Shares of the iShares MSCI Thailand Capped Investable Market
Index Fund (NYSE:
) are off more than three percent Friday and are flirting with
their lowest levels in about six weeks on fears the country's
recently approved $68 billion infrastructure spending bill could
violate the Thai constitution along with rumors Prime Minister
Yingluck Shinawatra could be indicted.
Earlier this week, Thailand's cabinet approved the $68 billion
previously hailed as a potential boon to THD
because the ETF allocates about 40 percent of its combined weight
to sectors that would benefit from improved infrastructure such
as energy, telecommunications and utilities.
The infrastructure programs includes billions to be spent on
railroads, something the Southeast Asian nation is in desperate
need of. The country is an export-driven economy and is located
at the heart of the ASEAN region, yet has less than 4,000
kilometers of single-track railway.
Combine that with sub-par roads, and Thai exporters face
significant logistical challenges just to get their products out
of the country.
Now, the infrastructure plan could be in jeopardy, and
Shinawatra's job could be on the line, but for different reasons.
Just 18 months into her term as Thailand's first female prime
minister, Shinawatra is under fire for issuing a passport to her
brother, former Prime Minister Thaskin Shinawatra. He served as
prime minister from 2001 to 2006 before being overthrown in a
Thaskin's regime was toppled on charges of graft and
corruption and he has been in self-exile for more than six years
since. It is believed that Thaskin still holds sway over the Red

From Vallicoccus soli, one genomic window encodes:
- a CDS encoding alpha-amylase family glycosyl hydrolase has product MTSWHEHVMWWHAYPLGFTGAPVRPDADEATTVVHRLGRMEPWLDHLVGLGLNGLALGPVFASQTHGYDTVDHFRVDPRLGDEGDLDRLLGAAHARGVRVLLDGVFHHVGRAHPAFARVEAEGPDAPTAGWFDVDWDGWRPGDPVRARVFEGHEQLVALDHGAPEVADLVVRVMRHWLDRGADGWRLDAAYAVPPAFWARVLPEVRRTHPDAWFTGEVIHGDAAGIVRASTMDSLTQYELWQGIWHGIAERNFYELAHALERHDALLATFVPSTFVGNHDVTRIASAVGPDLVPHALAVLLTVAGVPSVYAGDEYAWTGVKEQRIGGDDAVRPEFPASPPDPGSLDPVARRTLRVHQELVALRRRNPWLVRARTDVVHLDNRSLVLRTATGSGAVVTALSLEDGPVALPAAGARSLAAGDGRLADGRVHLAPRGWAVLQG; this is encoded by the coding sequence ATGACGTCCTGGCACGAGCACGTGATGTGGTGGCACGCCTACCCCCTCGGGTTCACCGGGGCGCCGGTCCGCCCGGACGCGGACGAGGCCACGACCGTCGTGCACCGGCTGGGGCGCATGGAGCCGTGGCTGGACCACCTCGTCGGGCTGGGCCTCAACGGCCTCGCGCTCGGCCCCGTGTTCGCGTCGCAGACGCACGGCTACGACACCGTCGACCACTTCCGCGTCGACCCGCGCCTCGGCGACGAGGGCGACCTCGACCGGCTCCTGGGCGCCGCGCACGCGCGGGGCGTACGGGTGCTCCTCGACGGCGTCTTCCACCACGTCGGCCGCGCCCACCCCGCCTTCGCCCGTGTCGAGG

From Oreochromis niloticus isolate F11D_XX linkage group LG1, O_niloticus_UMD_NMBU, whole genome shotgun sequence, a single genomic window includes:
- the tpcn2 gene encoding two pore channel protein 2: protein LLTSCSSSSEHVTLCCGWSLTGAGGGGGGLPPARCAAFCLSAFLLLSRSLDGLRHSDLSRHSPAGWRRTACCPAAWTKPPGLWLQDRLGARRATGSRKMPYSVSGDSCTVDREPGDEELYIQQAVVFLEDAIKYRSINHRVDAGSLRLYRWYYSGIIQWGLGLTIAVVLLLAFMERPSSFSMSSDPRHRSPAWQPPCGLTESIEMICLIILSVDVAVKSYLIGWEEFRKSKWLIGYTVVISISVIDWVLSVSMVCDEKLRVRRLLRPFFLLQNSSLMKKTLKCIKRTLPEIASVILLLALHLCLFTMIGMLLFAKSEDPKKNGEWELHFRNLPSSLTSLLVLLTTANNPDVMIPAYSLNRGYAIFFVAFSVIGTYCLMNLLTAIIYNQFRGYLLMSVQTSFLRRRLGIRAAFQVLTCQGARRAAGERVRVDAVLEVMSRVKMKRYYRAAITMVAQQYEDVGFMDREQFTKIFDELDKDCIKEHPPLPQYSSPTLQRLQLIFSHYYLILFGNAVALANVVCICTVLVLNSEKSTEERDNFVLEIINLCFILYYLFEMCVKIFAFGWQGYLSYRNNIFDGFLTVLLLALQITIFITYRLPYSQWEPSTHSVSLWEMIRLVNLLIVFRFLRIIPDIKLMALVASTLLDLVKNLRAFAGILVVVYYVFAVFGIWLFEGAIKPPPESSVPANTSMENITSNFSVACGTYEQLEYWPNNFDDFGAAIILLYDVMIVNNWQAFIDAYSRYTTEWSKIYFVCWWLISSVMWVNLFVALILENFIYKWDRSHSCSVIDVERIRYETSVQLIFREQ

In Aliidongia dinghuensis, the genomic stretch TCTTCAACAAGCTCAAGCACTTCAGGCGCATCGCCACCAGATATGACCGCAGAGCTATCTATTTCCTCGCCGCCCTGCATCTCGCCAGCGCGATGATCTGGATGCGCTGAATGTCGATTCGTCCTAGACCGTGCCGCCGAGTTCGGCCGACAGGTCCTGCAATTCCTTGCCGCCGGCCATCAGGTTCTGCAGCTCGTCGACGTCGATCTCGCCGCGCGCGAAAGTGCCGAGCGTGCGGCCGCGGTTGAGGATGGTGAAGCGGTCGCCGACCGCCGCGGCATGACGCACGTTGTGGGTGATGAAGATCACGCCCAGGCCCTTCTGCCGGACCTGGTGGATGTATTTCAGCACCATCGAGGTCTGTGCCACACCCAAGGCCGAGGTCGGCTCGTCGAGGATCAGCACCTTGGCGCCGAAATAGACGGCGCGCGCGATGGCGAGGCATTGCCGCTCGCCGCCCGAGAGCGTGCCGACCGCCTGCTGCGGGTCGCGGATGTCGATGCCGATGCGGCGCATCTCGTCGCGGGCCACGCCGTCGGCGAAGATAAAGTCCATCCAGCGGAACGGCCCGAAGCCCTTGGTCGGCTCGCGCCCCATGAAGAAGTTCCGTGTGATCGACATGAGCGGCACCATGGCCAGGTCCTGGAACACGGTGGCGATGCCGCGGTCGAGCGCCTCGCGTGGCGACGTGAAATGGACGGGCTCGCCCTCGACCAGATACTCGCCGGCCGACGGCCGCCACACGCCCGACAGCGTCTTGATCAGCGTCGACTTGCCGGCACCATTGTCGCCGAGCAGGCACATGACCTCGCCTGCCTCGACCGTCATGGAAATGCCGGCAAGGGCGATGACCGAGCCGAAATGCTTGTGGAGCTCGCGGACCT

an anti-establishment group
whose protests with the Yellow Shirts weighed on THD in three
In other words, Thaskin Shinawatra can be considered a
polarizing figure in Thailand, but unfortunately for his sister
and THD shareholders, Thaskin is not his sister's only
The current prime minister is also under fire because of
discrepancies in paperwork she submitted to the National
Anti-Corruption Commission upon becoming prime minister.
At issue is the fact that her husband, Anusorn Amornchat,
amassed a position of over 4 million shares in a Thai company
called Ad Index before his wife became an obvious candidate for
The prime minister said she made a loan to the company in
2006, though records indicate no such loans
appear on the company's books until 2007
. Ad Index is not one of THD's 92 holdings.
The loss of Yingluck as prime minister could have near-term
consequences for THD, assuming the worst-case scenario plays out.
Thailand already has a history of political volatility and THD
has shown a penchant for adversely reacting to that
Additionally, it is worth remembering that many market
participants wanted Yingluck to emerge victorious in 2011 because
she was viewed as the pro-business candidate. Investors have been
rewarded as THD was trading in the low $50s 18 months ago. On
March 18, the ETF traded above $93.
THD's Friday decline has taken the ETF below its 50-day moving
average and the ETF could fall another six or seven percent
before finding next support, indicating the fund is at an
important fundamental and technical juncture.
For more on Thailand, click
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